Western Nebraska Regional Airport officials are pouring more resources into persuading Panhandle travelers to board planes in Scottsbluff rather than drive to Denver to catch flights.
The airport has increased advertising and plans to hire a travel agent whose main responsibility will be to book flights out of Scottsbluff.
"Our goal is to try and find the best rates for people to fly out of Scottsbluff," airport manager Darwin Skelton said. "We do have a large leakage of people who drive to Denver, and we need to figure out how to stop that."
The airport needs to keep passenger numbers up to qualify for federal funds for safety improvements. After the Sept. 11, 2001, terrorist attacks, Western Nebraska Regional boardings dipped from a high of 13,000 annually.
A minimum of 10,000 boardings are required for an airport to qualify for $1 million in federal funds for safety improvements. Western Nebraska Regional has achieved that mark the last few years, but officials say to keep passenger numbers up, flying out of Scottsbluff rather than Denver needs to be regarded as the more attractive option.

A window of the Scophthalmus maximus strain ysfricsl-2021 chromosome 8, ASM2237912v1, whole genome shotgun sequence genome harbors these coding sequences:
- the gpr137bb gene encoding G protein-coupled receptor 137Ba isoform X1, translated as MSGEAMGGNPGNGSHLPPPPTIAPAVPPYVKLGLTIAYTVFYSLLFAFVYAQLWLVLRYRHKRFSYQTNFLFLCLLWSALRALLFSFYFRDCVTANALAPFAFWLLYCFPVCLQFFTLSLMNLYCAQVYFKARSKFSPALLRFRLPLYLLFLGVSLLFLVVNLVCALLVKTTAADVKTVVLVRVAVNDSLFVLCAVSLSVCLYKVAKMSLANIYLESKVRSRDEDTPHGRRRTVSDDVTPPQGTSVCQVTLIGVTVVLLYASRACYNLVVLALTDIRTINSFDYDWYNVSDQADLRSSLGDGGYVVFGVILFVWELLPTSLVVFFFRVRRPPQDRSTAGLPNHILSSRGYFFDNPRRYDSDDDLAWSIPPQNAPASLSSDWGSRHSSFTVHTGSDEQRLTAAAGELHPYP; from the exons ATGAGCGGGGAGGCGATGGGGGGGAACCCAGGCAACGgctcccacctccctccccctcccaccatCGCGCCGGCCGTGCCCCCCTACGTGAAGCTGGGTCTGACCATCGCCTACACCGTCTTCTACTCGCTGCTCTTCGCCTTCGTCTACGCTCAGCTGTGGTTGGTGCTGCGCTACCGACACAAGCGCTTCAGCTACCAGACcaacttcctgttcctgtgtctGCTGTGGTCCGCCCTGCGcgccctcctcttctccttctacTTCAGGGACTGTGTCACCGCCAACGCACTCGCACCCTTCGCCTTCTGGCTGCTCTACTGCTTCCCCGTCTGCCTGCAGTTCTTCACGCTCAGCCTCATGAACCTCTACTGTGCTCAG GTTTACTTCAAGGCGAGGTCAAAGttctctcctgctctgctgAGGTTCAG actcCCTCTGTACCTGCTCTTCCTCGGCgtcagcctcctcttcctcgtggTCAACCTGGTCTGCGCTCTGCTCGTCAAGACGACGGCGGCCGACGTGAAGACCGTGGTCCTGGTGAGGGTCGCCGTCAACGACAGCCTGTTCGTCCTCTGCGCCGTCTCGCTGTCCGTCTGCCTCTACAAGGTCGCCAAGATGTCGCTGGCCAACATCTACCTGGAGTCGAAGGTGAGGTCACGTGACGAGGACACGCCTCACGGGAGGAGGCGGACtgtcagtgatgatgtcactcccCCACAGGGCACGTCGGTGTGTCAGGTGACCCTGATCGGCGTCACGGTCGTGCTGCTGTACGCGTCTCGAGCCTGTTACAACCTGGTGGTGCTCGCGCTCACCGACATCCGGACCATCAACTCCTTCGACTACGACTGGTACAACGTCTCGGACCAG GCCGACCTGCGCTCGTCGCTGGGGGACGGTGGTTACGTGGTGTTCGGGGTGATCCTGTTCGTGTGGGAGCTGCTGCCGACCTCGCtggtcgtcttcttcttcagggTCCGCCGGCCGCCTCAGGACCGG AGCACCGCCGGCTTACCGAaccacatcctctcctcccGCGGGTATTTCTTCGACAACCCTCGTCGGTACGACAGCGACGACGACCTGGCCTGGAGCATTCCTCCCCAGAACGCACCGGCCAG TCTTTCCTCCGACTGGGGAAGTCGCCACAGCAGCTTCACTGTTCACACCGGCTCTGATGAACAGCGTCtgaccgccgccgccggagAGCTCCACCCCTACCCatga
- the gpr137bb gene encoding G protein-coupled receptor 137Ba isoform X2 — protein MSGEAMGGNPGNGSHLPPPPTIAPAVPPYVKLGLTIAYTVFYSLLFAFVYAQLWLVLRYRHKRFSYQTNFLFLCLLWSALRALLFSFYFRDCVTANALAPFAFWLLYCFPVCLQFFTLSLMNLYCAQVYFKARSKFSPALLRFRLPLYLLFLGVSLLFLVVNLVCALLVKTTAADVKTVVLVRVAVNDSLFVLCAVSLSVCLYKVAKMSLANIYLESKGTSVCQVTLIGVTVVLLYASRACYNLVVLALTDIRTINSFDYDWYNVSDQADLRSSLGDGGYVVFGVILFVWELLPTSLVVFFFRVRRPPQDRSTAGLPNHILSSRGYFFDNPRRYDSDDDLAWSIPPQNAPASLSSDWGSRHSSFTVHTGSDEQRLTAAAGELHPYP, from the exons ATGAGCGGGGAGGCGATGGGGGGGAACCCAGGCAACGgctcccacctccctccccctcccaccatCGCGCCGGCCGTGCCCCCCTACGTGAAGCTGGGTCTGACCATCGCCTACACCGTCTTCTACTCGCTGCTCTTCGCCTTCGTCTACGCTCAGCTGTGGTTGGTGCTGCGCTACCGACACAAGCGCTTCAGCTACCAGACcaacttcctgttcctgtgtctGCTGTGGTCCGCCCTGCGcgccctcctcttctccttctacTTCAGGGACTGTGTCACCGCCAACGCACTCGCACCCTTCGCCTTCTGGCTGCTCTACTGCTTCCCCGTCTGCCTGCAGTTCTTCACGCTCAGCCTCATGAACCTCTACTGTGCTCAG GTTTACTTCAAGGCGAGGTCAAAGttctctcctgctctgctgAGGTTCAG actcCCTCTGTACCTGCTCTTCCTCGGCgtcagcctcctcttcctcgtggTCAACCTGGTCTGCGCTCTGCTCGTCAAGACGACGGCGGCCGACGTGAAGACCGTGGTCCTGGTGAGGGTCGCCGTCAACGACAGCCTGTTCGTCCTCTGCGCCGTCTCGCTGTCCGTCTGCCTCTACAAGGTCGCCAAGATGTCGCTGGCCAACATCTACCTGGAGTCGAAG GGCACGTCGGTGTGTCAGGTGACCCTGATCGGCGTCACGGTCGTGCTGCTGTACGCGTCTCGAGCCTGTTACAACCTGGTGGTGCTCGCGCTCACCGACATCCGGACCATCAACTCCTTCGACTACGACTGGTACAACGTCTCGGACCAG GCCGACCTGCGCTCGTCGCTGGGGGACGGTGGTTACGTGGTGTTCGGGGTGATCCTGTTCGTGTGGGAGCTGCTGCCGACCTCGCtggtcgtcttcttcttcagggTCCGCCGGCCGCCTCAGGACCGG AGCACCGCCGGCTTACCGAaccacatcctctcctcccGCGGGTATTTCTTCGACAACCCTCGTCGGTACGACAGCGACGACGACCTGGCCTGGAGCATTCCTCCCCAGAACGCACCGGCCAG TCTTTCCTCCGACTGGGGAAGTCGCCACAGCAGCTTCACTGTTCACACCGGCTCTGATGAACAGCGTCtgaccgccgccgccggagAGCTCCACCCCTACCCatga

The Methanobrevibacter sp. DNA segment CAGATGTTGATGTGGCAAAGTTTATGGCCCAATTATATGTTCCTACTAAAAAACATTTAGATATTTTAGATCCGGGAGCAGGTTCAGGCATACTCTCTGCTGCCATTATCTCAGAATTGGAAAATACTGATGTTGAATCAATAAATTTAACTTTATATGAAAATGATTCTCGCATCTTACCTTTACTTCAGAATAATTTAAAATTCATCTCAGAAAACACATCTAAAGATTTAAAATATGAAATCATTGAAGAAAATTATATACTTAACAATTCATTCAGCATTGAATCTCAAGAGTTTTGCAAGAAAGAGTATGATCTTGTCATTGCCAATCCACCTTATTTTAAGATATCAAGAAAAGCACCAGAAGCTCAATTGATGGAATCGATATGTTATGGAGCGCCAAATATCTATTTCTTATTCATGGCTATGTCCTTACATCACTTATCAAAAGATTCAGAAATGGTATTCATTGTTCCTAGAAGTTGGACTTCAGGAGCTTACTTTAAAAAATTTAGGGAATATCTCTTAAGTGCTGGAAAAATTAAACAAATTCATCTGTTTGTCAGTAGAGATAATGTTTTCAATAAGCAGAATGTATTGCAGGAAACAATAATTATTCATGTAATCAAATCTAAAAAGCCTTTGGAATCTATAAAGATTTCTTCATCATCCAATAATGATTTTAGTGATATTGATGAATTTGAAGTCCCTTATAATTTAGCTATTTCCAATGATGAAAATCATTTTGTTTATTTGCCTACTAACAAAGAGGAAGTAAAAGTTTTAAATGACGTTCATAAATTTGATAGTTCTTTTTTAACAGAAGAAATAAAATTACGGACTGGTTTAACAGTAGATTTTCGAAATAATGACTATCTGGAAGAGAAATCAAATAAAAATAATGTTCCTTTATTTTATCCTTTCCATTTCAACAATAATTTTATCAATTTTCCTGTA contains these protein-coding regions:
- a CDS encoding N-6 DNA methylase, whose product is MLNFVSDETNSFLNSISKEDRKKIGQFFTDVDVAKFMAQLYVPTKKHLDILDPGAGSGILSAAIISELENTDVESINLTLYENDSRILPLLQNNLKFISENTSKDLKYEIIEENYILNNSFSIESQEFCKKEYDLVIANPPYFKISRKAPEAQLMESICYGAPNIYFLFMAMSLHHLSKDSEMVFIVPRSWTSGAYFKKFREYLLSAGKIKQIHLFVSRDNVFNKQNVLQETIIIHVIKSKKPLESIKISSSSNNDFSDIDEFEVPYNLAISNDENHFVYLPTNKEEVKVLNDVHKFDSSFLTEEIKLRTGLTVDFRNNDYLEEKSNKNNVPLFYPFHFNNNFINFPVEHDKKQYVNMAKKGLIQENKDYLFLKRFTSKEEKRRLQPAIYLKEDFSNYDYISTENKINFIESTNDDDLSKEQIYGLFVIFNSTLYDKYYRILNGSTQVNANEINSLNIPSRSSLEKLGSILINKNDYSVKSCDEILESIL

Great Lakes Airlines has three daily departures to Denver Sunday through Friday and one on Saturday.
Skelton said many people don't want to pay the additional cost of flying out of Scottsbluff. On Sunday, air fare was $79 each way with two weeks' advance booking and $59 each way with 30 days' advance booking.
"Ninety-nine percent of the time, people tell me it's the price; the other percent comes from people who don't like to fly on small planes," Skelton said.
Skelton said the savings in time and other costs associated with driving to Denver can offset the higher air fare. He said a person flying out of Denver at 10 a.m. would need to leave Scottsbluff by 4:30 a.m. in order to find a parking spot, get to the airport and pass through security.
"And that's if you don't have any problems like a flat tire or run into any traffic problems," Skelton said.
For some, Skelton said, a flight out of Denver might require an overnight stay in the Mile High City, adding costs for lodging and meals.